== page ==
Life expectancy is rising for many across the globe. At the same time, low and middle income countries are experiencing increasing urbanisation, a changing diet and reduced physical activity.
This is leading to an increase in non-communicable diseases (NCDs), including diabetes and obesity, which pose a growing threat to sustainable development, especially in countries where healthcare resources may be scarce. Around 75% of all deaths from NCDs, and 82% of premature death – that is, before the age of 70 – occur in low and middle income countries.
At the MRC Epidemiology Unit, we are a partner in the Wellcome Trust–Cambridge Centre for Global Health Research. We are developing a portfolio of work aimed at contributing to the prevention and control of non-communicable diseases in low and middle income countries through intervening on the underlying determinants of physical inactivity and unhealthy diets.
Our approach to Global Public Heath Research
Our approach builds on techniques, methods and expertise developed across our research programmes. We have a number of international collaborations in low and middle income countries, including in sub-Saharan Africa, Latin America, the Caribbean, the Middle East, South and South East Asia, and China. In collaboration with partner institutions in these regions, we have four main goals:
Measuring behaviours. We will measure current levels and trends in physical activity and diet using combinations of objective and subjective methods. We will estimate the contribution of these behaviours to NCD illness and mortality, including their contribution relative to smoking and excess alcohol consumption.
Investigating determinants. We will investigate the social, environmental, economic and other factors that influence diet and physical activity behaviours. The evaluation of ‘natural experiments’ will play an important role in identifying determinants of diet and physical activity and in evaluating the impact of policy measures.
Informing and evaluating interventions. We will inform and evaluate interventions and policies designed to modify the determinants of diet and physical activity. We will use public health modelling to estimate the health impact and interaction of different interventions.
Building capacity. We will support researchers in low and middle income countries to undertake research and guide policy. We will establish a research capacity building network with collaborating institutions. Activities will include joint PhD supervision, post-doctoral training, provision of short courses, and staff and student exchanges.
The Global Diet and Activity Research Group
Two of the most important causes of growing levels of NCDs globally are unhealthy diets and a lack of physical activity, both of which are associated with rapid economic development and urbanisation. In fact, although NCDs are often thought of as diseases of affluence, they are more common in low and middle income countries (LMICs) than in high income countries.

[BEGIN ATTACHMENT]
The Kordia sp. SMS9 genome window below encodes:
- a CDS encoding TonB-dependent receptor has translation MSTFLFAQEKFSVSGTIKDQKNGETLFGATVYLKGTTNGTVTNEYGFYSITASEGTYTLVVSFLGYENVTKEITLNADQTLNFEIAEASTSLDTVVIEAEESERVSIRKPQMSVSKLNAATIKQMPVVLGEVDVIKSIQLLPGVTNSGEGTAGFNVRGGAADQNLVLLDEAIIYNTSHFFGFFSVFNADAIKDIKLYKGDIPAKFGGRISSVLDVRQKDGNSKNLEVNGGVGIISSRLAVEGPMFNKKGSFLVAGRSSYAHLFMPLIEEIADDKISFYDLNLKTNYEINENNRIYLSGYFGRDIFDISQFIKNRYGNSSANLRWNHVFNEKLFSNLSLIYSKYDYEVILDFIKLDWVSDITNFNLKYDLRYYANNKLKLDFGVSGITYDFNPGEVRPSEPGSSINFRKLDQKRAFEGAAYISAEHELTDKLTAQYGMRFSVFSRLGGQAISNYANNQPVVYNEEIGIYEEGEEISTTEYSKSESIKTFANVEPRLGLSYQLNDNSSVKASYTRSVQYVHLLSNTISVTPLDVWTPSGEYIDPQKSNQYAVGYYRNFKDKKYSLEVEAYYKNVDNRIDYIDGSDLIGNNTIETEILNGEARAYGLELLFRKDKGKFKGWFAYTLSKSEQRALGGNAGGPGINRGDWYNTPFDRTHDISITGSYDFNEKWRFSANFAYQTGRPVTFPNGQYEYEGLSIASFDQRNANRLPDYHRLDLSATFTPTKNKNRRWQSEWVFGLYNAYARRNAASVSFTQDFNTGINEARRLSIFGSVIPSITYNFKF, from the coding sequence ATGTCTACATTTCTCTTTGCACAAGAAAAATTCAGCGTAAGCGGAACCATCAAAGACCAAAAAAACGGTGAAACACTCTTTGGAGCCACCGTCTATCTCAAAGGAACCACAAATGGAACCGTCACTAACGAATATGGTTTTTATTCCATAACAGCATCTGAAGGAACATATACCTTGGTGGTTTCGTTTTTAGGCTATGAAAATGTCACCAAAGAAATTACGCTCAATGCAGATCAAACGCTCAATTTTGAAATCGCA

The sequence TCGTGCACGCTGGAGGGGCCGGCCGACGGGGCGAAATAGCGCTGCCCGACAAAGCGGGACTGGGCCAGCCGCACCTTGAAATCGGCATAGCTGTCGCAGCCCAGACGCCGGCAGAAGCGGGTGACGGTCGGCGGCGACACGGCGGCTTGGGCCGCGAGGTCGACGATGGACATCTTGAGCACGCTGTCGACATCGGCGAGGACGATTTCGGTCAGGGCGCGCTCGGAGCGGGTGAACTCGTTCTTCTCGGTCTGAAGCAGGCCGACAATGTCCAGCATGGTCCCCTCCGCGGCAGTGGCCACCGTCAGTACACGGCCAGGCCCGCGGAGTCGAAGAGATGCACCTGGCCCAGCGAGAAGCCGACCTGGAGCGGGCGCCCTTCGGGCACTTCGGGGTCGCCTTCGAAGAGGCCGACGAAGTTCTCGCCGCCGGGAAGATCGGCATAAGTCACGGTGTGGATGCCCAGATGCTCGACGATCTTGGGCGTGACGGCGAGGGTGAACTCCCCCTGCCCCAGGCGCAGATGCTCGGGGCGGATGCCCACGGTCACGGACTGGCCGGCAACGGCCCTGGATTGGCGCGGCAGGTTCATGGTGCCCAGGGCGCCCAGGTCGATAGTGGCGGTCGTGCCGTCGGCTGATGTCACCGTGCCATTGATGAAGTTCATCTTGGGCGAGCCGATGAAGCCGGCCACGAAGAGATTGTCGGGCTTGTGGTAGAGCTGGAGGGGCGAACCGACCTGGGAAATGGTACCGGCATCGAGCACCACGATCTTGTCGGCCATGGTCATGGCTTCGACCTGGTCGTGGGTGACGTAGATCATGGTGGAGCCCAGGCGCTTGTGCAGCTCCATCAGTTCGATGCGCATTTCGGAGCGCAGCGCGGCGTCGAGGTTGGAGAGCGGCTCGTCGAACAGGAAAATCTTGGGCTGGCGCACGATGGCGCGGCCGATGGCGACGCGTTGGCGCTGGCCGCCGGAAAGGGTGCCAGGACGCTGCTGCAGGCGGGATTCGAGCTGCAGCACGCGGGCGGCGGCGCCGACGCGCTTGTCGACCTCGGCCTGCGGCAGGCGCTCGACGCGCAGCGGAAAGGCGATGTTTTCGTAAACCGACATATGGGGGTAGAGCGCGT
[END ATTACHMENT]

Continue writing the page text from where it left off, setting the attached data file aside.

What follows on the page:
The Global Diet and Physical Activity Research Group adopts a transdisciplinary systems approach to co-design and co-produce urban health research for healthy sustainable cities that help to prevent diet and activity-related NCDs.
We are generating evidence on the factors that lead to poor diet and physical inactivity. We are then using this evidence to inform intersectoral policies and the development and evaluation of interventions in built and food environments. The goal is that these can support healthy eating and active living in cities across the globe. Our work involves finding solutions that are affordable and created in partnership with local communities.
GLASST: Global and local health impact assessment of transport
Transport is a major determinant of population health, and adverse health impacts are greatest in lower and middle income cities. GLASST to develop the next generation of transport and health impact models and tools that are academically robust and practically useful. More about GLASST.
Towards an Integrated Global Transport and Health Assessment Tool (TIGTHAT)
This project is laying the scientific foundations of a health impact assessment (HIA) tool that will be readily applied to a wide variety of urban settings in Low or Middle Income Countries (LMICs) to estimate health impacts of transport choices. More about TIGTHAT.
Technology and diabetes risk, Chennai, India
Recent estimates suggest there are 68 million people living with diabetes in India, the majority with type 2 diabetes. A mixture of poor diet and lack of exercise, low birth weight followed by rapid growth, and genetic pre-disposition – Indians tend to develop diabetes at a lower body-mass index (BMI) than Caucasians – means that diabetes is twice as common in India as it is in the UK.
At the MRC Epidemiology Unit, we are collaborating with the India Diabetes Research Foundation in a trial of a mobile phone based intervention design to change people’s behaviour and reduce their diabetes risk. Results so far have found that almost a third fewer men in the high risk group went on to develop diabetes if they received between two and four texts a week giving advice on diet and exercise.
- Read more in University of Cambridge Research Horizons magazine (pdf).